Peaking U.S. Shale Oil Production Supports Higher Long-Term Oil Prices
November 2, 2023
Shale oil production has revolutionized the U.S. energy industry, and it has been the only material source of non-OPEC+ supply growth over the past decade. U.S. shale currently accounts for 75% of total U.S. oil production i.e. 9.9 million out of 13.2 million barrels produced per day. Total U.S. oil production is up 61% since 2015 and the U.S. remains the key short-term marginal oil producer, where flexible short-cycle private producers sit high on the global cost curve. With crude prices having recently flirted with $95/barrel and geopolitical tail risk rising, the onus is again falling on the shale industry to step in to cover for any supply shortfall.
The key challenge for U.S. shale is whether the industry has the capacity and willingness to sustain rapid production growth. Shale wells experience extraordinarily sharp decline rates, with an output drop-off of roughly 75% just in the first year. As the most prolific wells deplete, operators either move on from their “tier 1” acreage to where reservoirs are shallower or develop more “infill” wells where extraction is more difficult. Both options require ever more drilling and efficiency enhancements to maintain – let alone grow – current levels of production. Moreover, as we can see in the below chart, there are clear signs that apart from the Permian, most shale fields are at or nearing maturity. The Eagle Ford topped out in 2015, while the Bakken followed suit in 2019. The Permian basin has driven all growth in U.S. crude supply since early 2020 and its YoY growth has slowed substantially in recent months (0.5mb/d year-over-year from 0.9mb/d in 2019). Apart from productivity limitations, management teams are focusing more on maximizing profitability and return on capital rather than production. With conservative drilling and capital spending plans management teams appear more focused on capital discipline, industry consolidation, and capital returns as demanded by shareholders.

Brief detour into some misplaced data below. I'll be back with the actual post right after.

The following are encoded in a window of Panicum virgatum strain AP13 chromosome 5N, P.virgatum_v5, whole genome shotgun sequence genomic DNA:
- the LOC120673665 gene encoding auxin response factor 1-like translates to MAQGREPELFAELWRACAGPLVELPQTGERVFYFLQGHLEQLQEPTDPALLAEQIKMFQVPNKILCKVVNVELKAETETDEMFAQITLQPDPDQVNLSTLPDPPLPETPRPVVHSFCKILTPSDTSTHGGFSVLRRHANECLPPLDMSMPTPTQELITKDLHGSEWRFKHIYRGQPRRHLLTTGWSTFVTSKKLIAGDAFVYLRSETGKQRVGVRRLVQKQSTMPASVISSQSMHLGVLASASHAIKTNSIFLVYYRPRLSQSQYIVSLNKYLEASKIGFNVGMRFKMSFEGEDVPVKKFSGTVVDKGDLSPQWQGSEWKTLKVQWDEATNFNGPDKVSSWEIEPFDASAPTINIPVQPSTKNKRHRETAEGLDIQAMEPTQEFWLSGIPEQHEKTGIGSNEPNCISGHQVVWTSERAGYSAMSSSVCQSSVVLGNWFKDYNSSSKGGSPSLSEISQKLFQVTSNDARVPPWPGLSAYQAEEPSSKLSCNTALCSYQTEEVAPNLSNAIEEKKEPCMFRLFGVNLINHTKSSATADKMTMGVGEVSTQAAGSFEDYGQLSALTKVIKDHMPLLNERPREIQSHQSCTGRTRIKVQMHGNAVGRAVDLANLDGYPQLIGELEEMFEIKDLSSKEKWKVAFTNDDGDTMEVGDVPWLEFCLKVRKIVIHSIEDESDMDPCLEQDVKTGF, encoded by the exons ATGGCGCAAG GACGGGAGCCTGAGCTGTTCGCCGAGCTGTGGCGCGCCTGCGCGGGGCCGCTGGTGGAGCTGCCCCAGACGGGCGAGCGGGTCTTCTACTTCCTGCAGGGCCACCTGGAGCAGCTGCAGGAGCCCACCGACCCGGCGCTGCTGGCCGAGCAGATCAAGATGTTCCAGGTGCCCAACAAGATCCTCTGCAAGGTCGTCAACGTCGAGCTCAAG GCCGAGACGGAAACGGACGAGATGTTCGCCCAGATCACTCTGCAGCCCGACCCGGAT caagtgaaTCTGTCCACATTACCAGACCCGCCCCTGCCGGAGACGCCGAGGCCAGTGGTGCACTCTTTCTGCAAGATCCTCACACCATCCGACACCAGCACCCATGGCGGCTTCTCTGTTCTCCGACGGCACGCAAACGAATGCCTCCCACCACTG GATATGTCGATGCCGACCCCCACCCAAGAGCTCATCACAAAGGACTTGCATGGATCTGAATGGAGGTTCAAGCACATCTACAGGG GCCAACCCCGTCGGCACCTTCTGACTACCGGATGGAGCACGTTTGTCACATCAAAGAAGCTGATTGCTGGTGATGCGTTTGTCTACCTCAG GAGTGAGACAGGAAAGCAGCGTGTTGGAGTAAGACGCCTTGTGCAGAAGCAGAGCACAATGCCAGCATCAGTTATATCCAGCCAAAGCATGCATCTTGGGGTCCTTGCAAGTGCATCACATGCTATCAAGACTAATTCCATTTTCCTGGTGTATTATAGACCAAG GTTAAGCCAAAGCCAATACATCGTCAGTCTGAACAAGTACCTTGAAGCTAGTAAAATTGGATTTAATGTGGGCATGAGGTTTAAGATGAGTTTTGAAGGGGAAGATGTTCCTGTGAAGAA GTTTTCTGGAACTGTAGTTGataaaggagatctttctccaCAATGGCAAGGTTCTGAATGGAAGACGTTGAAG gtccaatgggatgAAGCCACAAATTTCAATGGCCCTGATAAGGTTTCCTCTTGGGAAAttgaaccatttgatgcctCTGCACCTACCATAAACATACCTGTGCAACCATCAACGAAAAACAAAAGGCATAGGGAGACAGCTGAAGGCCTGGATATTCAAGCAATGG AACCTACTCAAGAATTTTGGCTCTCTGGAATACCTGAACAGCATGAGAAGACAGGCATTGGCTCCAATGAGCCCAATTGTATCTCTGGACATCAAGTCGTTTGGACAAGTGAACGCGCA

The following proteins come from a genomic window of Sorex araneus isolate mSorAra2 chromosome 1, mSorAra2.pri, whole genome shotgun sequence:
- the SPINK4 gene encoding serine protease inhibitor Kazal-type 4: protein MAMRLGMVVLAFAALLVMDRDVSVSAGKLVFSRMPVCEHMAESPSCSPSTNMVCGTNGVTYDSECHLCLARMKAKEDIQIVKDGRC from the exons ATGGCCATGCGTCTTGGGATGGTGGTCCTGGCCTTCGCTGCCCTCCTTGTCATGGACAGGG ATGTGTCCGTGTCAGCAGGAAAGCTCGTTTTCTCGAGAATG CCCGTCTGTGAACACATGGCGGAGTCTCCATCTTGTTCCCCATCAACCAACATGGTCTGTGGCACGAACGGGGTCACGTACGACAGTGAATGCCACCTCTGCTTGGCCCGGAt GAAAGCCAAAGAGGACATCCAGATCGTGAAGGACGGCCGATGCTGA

In conclusion, at a time of low global spare capacity and global supply shortfalls, the U.S. shale oil industry’s role as the marginal supplier is facing challenges. The consequence is an environment of high oil prices which is more influenced by OPEC+’s current trajectory of production cuts and OPEC+’s ability to balance the market as an offset to rising geopolitical risk premium in the Middle East.
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